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Why a four-digit PIN is sometimes more secure than a password

Why a four-digit PIN is sometimes more secure than a password

Why a four-digit PIN is sometimes more secure than a password

A password may not always be more secure than a PIN, even if it seems obvious. We show you a situation where the PIN clearly wins.

No one would say that a 4-digit PIN can be more secure than a 12-character password. (of which half are strange characters), but the truth is that it is so. That is, only in some cases and under certain circumstances, since it is clear that the complexity of a well-crafted password can offer us much more security than a simple combination of 4 numbers.

To put ourselves in a situation, think about the password of Facebook, Instagram, Twitter most likely the password is the same. Not yet sindolo, it is very exposed, because we are from the mobile phone, from the PC, or even from a cyber, we will have to enter it. This implies that if there is akeyloger on any of these devices, rest assured that the person in charge of having installed it there will be able to have full access to the account of that social network.

A PIN may be more secure

A PIN, on the other hand, should be unique to each of thegadgets.That is, we will have to use a PIN for thesmartphone, one for the computer, and one for whatever. We should never put a PIN that we have used anywhere else. And it is that the question is here: if we put a password instead of a PIN, it is most likely that we will use that same password for any other account, so that if exposed, our computer would also be.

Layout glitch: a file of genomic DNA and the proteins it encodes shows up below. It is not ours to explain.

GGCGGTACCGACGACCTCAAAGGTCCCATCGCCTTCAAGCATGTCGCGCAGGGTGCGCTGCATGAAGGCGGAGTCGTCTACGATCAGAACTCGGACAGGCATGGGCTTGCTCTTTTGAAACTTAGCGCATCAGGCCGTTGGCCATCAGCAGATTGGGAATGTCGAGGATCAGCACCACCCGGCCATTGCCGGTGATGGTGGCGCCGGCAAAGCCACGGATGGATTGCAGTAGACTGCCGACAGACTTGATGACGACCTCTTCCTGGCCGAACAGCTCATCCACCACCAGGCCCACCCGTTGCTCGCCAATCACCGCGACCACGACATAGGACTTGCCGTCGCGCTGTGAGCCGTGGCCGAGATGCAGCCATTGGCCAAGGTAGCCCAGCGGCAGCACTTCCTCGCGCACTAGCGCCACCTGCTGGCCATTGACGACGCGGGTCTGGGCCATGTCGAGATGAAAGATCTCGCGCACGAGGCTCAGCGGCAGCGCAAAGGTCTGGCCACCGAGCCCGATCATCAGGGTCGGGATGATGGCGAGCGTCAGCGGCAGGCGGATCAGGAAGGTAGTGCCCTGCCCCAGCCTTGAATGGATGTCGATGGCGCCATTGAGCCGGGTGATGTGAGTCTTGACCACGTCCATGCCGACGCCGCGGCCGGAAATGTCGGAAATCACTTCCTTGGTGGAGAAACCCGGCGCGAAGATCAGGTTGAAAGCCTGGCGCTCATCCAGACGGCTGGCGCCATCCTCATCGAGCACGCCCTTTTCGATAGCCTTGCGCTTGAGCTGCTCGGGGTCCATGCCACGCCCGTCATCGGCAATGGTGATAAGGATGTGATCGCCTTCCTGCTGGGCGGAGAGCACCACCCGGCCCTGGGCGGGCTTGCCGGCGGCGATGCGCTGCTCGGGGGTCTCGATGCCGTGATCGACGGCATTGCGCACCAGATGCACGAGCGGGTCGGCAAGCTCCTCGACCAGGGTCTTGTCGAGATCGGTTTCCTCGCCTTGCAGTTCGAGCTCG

Now let’s imagine a much more specific situation: imagine that we have a Windows computer. To log in we will have to put the same password that we use in Outlook, well it works in the Microsoft operating system. We return to the same as before: if by any chance our email account has beenhacked, our computer completely be in danger.

This is where the PIN comes in, because if we use an exclusive one we will avoid precisely that. Of course, PIN is not the safest method, it is clear, since this position is currently occupied by biometric authentication systems (a fingerprint sensor, for example).

Now we can think: if we put a unique password for each of the services and for each of our devices, be as secure as a unique PIN. This is true if we are on Android, for example, but not if we are on Windows, where the password, much of the time, has to be the same as email, otherwise we will not be able to synchronize the information.